3. Crannogs: Crannogs are interesting little structures from the Iron Age. They consisted of an artificial island on which a single home or a small group of houses was built. What, you might be asking, can we learn from this? You might be thinking that it’s to use water as a defensive barrier, and that’s definitely one lesson worth remembering, but the more important one can be learned from how the people constructed paths out to some of these island strongholds. You see, they didn’t necessarily build causeways to link their islands to the shore. Instead, some built paths just below the water consisting of a series of stepping-stones. These stepping-stones weren’t laid out in a straight line or a regular pattern. Instead, they had dog-legs and sudden bends in them so that only those who were familiar with them knew the exact path. This meant those living on the island could race along it to the safety of their buildings, while any one attacking it would suddenly find themselves stepping into deep water and disappearing from sight. This exact same strategy is the key to making good zombie-proof defences. You have to accept that you’re going to have to leave your stronghold at some point, and if you do, you need some way of making sure the zombies can’t follow you home. I would argue that using this type of unpredictable and invisible pathway across water would be the perfect way to ensure that any pursuing zombies can’t easily chase you right up to your front door.
4. Masada: Masada was an ancient fortress built in what is now Israel. When it was built, many thought this fortress was impregnable, as it was sited on the top of a massive rock plateau which could only be climbed using one of three narrow, winding paths. Any would-be attackers trying to storm this fortress would have to travel in single file along these paths and so could easily be picked off by those defending it. Then came the Romans, who saw this problem and worked out a way round it. They took their time and built a ramp out of local stone which they could simply march straight up and attack the fortress itself. By now you’re probably wondering what this has to do with zombies, after all zombies can’t think or build ramps, can they? No, but get enough of them together in one place and they’ll start piling up against your defences. With enough zombies and enough time, they’ll build a ramp to the top of your defences made out of their own bodies up which those coming up behind can clamber and make it into your stronghold. What can you learn from this? Simply this: no defences will be truly zombie proof unless you have way of clearing away any bodies to prevent pile ups. If it were me, I’d probably do this using fire to cremate any undead whenever it looked like a pile up might be starting, either using something like a flame-thrower, or just a flammable liquid poured over them and set on fire. However, you’d have to remember you can only use this if your defences are made of something what would burn – like the straw bales I mentioned earlier. Other options might be to use an armoured bulldozer or snowplow to physically remove any pile ups before they get too high, but such things might not be easy to come by.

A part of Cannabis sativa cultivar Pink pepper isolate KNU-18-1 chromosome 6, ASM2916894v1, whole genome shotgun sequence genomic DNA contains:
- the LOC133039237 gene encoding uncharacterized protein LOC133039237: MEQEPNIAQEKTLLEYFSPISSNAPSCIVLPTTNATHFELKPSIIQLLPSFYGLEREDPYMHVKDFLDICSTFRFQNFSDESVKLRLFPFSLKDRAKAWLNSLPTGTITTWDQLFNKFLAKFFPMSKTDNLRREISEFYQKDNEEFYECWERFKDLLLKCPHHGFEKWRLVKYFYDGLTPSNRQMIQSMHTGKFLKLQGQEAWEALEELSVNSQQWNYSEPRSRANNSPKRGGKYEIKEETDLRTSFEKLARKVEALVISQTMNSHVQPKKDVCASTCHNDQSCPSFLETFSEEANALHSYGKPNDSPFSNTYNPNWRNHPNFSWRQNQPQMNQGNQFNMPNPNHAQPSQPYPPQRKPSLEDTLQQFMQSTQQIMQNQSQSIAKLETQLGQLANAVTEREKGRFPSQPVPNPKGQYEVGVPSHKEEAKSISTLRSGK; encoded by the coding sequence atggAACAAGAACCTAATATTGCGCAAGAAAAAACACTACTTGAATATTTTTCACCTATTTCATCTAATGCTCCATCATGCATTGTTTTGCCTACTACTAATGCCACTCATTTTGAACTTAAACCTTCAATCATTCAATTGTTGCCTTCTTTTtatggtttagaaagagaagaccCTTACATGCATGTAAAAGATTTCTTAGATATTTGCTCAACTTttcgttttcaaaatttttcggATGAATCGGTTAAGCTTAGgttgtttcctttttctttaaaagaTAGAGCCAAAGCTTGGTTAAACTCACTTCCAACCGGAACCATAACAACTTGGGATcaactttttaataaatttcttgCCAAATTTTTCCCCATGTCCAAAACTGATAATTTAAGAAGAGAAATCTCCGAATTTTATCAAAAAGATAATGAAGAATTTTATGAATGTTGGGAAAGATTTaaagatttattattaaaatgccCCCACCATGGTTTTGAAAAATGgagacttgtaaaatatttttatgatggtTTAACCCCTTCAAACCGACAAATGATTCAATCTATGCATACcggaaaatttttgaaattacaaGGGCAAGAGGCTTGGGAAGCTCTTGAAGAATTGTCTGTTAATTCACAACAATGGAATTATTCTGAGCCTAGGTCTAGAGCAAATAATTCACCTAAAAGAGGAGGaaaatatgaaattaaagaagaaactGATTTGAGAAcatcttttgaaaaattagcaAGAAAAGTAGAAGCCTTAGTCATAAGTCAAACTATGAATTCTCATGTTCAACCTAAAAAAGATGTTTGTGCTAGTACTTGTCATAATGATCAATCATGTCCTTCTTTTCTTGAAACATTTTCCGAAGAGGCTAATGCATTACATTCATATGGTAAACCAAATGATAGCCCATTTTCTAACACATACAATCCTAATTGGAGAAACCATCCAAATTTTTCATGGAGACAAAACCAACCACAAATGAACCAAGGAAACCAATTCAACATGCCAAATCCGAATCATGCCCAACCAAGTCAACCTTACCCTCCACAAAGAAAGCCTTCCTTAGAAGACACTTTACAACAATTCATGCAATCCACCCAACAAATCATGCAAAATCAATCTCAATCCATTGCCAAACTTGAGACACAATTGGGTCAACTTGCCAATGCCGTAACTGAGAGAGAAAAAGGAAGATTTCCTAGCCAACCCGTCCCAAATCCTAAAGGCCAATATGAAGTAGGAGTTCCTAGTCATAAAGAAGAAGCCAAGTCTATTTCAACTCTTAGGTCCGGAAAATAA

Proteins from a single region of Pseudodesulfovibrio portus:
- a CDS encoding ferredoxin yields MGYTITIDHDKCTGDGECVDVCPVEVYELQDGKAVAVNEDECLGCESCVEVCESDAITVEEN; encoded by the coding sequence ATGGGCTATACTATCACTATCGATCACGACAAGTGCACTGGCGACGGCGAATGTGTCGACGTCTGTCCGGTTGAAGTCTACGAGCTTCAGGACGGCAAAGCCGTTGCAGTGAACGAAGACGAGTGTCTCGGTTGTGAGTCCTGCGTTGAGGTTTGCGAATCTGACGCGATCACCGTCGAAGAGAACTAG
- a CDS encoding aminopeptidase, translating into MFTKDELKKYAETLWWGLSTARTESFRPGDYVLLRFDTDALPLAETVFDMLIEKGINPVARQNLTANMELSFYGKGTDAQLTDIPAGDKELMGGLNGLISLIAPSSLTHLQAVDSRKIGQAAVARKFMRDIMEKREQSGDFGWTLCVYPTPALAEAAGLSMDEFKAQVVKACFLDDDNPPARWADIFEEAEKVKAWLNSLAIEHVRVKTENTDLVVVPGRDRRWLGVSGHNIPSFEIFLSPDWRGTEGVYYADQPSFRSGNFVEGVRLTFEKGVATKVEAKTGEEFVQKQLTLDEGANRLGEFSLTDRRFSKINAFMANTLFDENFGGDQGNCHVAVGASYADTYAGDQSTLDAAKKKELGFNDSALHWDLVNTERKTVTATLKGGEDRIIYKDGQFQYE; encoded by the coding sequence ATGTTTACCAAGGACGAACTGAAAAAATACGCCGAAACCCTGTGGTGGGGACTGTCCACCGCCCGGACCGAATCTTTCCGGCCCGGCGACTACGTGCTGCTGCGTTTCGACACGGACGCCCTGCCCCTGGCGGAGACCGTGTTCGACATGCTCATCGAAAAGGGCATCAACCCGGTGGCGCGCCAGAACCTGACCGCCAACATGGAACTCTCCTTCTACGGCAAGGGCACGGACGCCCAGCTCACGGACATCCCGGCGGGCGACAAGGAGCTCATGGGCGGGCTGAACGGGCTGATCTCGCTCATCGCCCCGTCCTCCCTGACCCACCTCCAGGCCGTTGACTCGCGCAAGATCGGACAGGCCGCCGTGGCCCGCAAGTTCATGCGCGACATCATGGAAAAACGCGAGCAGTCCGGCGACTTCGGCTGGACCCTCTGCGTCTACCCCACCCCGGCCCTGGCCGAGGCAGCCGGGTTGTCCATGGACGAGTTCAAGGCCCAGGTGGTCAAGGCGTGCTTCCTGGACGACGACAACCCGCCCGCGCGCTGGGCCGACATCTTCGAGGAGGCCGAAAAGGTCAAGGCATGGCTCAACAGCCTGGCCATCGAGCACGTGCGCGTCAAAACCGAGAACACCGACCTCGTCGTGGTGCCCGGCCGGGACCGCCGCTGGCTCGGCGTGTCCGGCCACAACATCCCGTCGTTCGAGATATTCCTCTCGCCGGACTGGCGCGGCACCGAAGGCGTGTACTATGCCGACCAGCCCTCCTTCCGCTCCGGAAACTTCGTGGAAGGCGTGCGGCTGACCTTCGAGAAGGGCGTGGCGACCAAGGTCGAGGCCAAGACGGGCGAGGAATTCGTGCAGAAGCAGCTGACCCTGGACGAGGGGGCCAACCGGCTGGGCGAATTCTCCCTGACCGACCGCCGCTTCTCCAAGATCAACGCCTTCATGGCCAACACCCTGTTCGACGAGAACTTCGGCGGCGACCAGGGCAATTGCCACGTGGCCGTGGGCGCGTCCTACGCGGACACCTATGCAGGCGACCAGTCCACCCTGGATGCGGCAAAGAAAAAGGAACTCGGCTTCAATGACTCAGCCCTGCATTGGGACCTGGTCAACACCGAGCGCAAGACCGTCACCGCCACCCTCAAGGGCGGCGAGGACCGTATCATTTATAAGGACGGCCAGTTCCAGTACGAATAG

So, from these examples from the past, we can see that the best zombie-proof defences will be those which use natural features in their environment to enhance their defensive capabilities, that use whatever local materials that are abundant and quick to work with so you can build them in a hurry, that have an entrance way which is not easy for zombies to follow you in, and that you have a way of clearing away bodies to prevent pile ups. If you follow these pointers, it’s likely that you’ll be able to hold the zombies at bay for as long as you need to. If not, it’s likely that your defences won’t last long and you’ll be overrun in no time at all. These same rules will apply regardless of whether you’re trying to defend a single building, an entire town, or even half a continent.
From the author of For Those In Peril On The Sea, a tale of post-apocalyptic survival in a world where zombie-like infected rule the land and all the last few human survivors can do is stay on their boats and try to survive. Now available in print and as a Kindle ebook. Click here or visit www.forthoseinperil.net to find out more. To download a preview of the first three chapters, click here.
To read the Foreword Clarion Review of For Those In Peril On The Sea (where it scored five stars out of five) click here.